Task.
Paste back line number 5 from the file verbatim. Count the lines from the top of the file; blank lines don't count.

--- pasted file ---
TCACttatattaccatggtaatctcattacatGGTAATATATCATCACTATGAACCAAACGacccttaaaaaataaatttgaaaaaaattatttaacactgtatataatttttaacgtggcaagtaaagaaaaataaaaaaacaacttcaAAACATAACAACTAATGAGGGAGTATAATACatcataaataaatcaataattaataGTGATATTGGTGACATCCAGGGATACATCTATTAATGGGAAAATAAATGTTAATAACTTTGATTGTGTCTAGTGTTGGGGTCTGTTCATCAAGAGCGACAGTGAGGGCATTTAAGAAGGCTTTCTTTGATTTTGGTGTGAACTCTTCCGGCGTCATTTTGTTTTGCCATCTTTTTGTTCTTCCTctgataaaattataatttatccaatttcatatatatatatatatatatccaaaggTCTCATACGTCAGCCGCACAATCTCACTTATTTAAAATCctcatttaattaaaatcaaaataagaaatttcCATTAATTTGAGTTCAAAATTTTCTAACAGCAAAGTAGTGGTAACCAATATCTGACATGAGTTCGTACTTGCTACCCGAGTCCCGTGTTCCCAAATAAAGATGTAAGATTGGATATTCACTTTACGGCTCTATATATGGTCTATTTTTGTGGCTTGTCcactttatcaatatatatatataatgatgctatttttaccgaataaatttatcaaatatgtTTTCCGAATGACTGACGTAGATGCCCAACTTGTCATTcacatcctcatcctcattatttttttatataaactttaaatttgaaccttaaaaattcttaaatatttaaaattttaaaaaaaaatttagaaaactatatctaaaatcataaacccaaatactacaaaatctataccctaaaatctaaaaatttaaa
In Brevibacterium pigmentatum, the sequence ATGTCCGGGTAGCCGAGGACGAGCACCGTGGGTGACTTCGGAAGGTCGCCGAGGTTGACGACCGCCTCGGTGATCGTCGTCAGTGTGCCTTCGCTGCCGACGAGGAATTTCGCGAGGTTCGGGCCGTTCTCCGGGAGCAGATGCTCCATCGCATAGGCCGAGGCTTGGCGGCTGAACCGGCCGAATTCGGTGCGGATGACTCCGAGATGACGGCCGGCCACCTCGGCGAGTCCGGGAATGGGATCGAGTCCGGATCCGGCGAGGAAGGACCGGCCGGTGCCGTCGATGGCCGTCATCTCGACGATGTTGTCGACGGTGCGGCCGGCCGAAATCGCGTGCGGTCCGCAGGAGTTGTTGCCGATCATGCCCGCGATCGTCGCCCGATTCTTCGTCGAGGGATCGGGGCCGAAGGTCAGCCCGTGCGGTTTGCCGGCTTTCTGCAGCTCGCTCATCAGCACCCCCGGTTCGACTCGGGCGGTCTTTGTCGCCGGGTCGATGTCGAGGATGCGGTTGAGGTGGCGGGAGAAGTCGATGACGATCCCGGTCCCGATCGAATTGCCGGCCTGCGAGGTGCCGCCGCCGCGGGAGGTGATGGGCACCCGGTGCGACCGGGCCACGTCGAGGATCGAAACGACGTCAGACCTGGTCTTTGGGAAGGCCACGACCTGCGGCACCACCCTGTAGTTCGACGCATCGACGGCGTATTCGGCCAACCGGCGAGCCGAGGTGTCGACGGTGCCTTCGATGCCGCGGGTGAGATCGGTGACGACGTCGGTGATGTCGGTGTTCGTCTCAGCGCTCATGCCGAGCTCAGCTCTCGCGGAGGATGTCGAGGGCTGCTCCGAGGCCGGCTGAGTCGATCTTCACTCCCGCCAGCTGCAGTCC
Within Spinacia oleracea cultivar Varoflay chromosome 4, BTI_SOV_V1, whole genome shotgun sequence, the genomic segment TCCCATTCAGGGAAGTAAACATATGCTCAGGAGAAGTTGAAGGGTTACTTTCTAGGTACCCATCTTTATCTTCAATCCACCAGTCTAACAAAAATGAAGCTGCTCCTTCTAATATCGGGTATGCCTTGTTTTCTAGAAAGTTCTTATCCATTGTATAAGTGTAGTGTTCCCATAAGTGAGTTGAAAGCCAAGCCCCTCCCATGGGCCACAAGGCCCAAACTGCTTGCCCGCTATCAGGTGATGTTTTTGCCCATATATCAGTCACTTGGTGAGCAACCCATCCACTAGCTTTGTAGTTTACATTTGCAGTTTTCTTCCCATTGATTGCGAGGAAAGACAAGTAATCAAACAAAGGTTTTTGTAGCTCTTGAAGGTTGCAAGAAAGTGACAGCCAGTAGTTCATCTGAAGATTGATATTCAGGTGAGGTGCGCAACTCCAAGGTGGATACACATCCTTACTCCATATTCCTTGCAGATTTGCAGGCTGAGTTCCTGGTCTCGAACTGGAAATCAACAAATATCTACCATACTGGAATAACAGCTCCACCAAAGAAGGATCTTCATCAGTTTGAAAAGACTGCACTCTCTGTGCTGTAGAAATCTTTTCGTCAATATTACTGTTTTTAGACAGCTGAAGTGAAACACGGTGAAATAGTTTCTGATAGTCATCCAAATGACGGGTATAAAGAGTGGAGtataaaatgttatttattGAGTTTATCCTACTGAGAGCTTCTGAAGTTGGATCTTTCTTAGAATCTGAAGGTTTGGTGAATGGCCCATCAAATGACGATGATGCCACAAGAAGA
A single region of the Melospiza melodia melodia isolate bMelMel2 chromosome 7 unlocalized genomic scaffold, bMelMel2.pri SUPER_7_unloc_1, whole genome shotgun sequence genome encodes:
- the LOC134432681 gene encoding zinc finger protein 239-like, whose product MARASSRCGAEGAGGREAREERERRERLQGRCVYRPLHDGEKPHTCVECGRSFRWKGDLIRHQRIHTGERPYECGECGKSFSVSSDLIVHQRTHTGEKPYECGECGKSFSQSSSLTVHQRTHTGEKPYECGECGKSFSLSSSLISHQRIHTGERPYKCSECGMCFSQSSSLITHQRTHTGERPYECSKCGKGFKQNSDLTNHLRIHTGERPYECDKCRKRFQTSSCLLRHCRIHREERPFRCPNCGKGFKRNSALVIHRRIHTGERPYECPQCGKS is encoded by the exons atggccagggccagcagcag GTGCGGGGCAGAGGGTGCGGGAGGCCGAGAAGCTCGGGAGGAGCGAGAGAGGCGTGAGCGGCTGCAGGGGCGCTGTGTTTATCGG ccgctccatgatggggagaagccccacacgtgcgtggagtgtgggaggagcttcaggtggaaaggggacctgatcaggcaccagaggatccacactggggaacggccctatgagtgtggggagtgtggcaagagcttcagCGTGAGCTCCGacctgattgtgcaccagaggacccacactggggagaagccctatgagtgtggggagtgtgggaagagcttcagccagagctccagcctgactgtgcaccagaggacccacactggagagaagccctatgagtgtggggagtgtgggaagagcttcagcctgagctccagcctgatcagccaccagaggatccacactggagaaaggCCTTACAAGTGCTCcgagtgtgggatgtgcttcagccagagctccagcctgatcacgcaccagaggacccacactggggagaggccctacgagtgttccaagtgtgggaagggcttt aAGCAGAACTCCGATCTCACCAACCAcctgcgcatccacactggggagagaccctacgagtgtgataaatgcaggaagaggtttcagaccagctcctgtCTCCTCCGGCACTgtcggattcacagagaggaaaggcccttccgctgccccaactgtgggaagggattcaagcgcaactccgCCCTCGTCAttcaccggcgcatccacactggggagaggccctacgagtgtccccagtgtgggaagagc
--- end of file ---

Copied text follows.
- the LOC134432681 gene encoding zinc finger protein 239-like, whose product MARASSRCGAEGAGGREAREERERRERLQGRCVYRPLHDGEKPHTCVECGRSFRWKGDLIRHQRIHTGERPYECGECGKSFSVSSDLIVHQRTHTGEKPYECGECGKSFSQSSSLTVHQRTHTGEKPYECGECGKSFSLSSSLISHQRIHTGERPYKCSECGMCFSQSSSLITHQRTHTGERPYECSKCGKGFKQNSDLTNHLRIHTGERPYECDKCRKRFQTSSCLLRHCRIHREERPFRCPNCGKGFKRNSALVIHRRIHTGERPYECPQCGKS is encoded by the exons atggccagggccagcagcag GTGCGGGGCAGAGGGTGCGGGAGGCCGAGAAGCTCGGGAGGAGCGAGAGAGGCGTGAGCGGCTGCAGGGGCGCTGTGTTTATCGG ccgctccatgatggggagaagccccacacgtgcgtggagtgtgggaggagcttcaggtggaaaggggacctgatcaggcaccagaggatccacactggggaacggccctatgagtgtggggagtgtggcaagagcttcagCGTGAGCTCCGacctgattgtgcaccagaggacccacactggggagaagccctatgagtgtggggagtgtgggaagagcttcagccagagctccagcctgactgtgcaccagaggacccacactggagagaagccctatgagtgtggggagtgtgggaagagcttcagcctgagctccagcctgatcagccaccagaggatccacactggagaaaggCCTTACAAGTGCTCcgagtgtgggatgtgcttcagccagagctccagcctgatcacgcaccagaggacccacactggggagaggccctacgagtgttccaagtgtgggaagggcttt aAGCAGAACTCCGATCTCACCAACCAcctgcgcatccacactggggagagaccctacgagtgtgataaatgcaggaagaggtttcagaccagctcctgtCTCCTCCGGCACTgtcggattcacagagaggaaaggcccttccgctgccccaactgtgggaagggattcaagcgcaactccgCCCTCGTCAttcaccggcgcatccacactggggagaggccctacgagtgtccccagtgtgggaagagc